(Repeats Wednesday item)
* Iran leaders present Syria as existential war
* Volunteer fighter numbers rise
* Perceived threat from Islamic State
* Fighters who die praised as heroes
* War deepens region's sectarian strains
By Bozorgmehr Sharafedin and Babak Dehghanpisheh
DUBAI/BEIRUT, Sept 21 Abandoning a long-standing
reticence, Iranians are increasingly candid about their
involvement in Syria's war, and informal recruiters are now
openly calling for volunteers to defend the Islamic Republic and
fellow Shi'ites against Sunni militants.
With public opinion swinging behind the cause, numbers of
would-be fighters have soared far beyond what Tehran is prepared
to deploy in Syria, according to former fighters who spoke to
Reuters, and commanders quoted by Iranian media.
Iran has been sending fighters to Syria since the early
stages of the five-year war to support its ally, President
Bashar al-Assad, in the struggle against Sunni rebels backed by
Gulf Arab states and Western powers.
Once Tehran described these forces as military "advisers"
but with around 400 killed on the battlefield, this discretion
has slipped and several thousand are now believed to be fighting
Islamic State and other groups trying to topple Assad.
Many Iranians initially opposed involvement in the war,
harbouring little sympathy for Assad. But now they are warming
to the mission, believing that Islamic State is a threat to the
existence of their country best fought outside Iran's borders.
"The first line for the security of Iran is Syria and Iraq,"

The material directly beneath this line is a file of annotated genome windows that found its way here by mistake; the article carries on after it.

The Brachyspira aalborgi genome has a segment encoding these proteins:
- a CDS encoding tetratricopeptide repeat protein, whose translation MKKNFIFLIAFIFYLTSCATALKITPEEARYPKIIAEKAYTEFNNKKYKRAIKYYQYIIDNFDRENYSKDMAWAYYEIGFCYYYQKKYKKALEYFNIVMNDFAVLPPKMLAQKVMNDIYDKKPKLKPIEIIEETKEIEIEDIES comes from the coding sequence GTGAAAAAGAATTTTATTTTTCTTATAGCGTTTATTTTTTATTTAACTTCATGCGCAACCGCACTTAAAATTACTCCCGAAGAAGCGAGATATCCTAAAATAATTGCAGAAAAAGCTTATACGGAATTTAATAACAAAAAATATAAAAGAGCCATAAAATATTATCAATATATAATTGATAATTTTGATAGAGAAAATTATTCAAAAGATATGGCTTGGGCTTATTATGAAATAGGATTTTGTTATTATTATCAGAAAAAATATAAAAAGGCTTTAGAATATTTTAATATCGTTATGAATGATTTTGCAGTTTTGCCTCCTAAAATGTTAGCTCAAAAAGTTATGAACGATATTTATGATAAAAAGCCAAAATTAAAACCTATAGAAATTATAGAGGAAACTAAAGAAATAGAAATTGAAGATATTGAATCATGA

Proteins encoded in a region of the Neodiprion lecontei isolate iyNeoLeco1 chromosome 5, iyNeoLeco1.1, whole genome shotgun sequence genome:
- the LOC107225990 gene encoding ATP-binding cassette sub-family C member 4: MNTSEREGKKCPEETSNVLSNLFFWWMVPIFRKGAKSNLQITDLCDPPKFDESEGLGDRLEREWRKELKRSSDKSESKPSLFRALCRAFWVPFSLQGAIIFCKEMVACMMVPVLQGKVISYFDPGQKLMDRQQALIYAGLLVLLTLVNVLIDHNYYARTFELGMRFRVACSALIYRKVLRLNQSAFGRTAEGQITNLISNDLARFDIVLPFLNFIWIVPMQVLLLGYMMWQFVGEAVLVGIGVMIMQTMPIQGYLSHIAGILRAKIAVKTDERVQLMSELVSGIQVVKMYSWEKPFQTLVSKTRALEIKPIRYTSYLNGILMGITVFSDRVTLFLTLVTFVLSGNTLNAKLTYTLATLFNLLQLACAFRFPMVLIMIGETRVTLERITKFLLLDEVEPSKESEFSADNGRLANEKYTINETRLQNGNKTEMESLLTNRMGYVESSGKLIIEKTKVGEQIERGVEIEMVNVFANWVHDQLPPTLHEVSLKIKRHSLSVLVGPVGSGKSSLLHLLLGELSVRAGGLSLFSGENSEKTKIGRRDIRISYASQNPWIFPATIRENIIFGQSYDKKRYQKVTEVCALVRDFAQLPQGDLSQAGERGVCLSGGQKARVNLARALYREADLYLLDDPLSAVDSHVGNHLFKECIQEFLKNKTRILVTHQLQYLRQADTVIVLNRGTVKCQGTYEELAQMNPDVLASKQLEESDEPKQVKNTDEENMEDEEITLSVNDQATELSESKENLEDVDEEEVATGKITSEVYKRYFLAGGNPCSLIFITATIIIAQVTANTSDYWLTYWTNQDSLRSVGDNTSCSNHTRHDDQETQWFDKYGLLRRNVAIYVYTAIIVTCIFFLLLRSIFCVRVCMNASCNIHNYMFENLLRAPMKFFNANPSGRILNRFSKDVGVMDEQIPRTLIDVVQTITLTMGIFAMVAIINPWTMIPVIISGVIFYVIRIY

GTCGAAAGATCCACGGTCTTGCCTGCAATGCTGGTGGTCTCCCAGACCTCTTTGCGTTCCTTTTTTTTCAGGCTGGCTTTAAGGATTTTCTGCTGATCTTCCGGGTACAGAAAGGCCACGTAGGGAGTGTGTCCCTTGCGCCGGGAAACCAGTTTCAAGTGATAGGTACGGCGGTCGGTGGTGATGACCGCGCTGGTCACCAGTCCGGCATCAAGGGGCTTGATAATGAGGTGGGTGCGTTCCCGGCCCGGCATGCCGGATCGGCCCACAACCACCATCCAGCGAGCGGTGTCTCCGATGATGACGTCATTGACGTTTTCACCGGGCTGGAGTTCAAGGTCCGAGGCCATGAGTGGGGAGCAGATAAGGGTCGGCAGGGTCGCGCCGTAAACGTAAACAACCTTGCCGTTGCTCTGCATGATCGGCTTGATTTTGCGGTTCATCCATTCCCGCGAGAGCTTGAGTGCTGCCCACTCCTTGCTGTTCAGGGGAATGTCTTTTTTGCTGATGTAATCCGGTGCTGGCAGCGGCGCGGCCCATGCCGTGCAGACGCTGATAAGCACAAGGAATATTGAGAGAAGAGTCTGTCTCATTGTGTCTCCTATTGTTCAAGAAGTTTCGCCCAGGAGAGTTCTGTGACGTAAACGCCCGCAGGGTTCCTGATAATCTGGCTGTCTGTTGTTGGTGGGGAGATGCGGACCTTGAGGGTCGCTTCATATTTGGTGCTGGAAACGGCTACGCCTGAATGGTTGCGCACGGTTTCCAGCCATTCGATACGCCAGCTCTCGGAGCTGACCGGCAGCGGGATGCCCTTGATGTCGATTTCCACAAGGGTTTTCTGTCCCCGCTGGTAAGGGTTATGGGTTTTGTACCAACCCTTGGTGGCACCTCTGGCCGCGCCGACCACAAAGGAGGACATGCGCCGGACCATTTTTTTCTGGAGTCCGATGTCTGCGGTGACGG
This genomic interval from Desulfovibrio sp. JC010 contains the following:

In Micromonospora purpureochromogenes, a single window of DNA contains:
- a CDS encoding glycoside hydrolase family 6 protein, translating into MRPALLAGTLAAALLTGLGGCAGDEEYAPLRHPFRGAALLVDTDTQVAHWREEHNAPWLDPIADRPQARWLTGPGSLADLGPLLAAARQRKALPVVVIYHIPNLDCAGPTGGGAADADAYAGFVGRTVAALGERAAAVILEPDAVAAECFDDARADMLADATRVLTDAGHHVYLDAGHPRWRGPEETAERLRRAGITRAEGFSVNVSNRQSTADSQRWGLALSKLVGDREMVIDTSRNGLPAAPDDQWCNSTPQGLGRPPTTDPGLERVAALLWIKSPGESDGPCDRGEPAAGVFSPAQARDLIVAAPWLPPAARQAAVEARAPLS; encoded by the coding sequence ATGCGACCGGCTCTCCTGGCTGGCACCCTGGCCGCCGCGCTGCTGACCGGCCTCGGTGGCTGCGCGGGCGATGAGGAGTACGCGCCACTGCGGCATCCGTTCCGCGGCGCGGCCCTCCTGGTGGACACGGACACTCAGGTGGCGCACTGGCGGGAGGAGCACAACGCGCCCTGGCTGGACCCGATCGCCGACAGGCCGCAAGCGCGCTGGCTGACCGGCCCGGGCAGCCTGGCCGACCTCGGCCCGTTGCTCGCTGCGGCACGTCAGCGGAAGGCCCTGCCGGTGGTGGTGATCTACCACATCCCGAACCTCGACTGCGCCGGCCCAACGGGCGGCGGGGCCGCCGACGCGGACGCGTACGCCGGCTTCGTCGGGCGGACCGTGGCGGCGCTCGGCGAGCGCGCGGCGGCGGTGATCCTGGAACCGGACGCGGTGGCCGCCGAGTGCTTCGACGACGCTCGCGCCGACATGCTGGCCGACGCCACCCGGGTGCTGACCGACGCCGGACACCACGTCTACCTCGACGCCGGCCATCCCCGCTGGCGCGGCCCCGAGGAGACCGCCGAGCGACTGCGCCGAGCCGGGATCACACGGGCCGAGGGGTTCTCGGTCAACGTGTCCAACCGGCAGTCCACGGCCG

a would-be volunteer named Mojtaba told Reuters by email from
Tehran. Mojtaba, who asked that he be identified by only his
first name, said he had been trying in vain to get out to fight
in Syria for the past two years.
While Islamic State still holds large areas of Syria and
Iraq, it has so far failed to stage attacks in neighbouring Iran
like it has in Turkey.
Nevertheless, Iranian media have reported the breaking up of
cells linked to the jihadist group at home, and the large
numbers of people such as Mojtaba willing to join the battle in
Syria suggest Tehran has the stamina to pursue its involvement
there for years if it wishes.
"DEFENDERS OF THE SHRINE"
Iran alludes to its fighters in Syria as "defenders of the
shrine", a reference to the Sayeda Zeinab mosque near Damascus,
which is where a granddaughter of the Prophet Mohammad is said
to be buried, as well as other shrines revered by Shi'ites.
It is casting its recruitment net wide. As well as Iranians,
it has gathered Shi'ites from Lebanon, Iraq, Afghanistan and
Pakistan to battle the Syrian opposition in what has become a
Brigadier General Mohsen Kazemeini, the Revolutionary Guard
Corps commander for greater Tehran, said last month there were
so many volunteers that "only a small number of them are sent to
(Syria)", according to the Defa Press site.
Fighters killed in Syria are praised as heroes on state
television and given lavish funerals. Iranian wrestler Saeed
Abdevali dedicated the bronze medal he won at the Rio Olympics
to the families of "defenders of the shrine" who have been
Some volunteers, disappointed at the long waiting list, take
a shortcut. They fly directly to Damascus and volunteer at the
Sayeda Zeinab shrine, according to postings on Modafeon, a web
site dedicated to news and pictures of the "defenders".
The potent message of protecting the shrines has drawn in
Shi'ite Afghans, some of whom live in Iran and others in
Afghanistan. These Afghans fighting in Syria under the
supervision of the Revolutionary Guards are known as the
A 26-year old Afghan student living in Mashad in northeast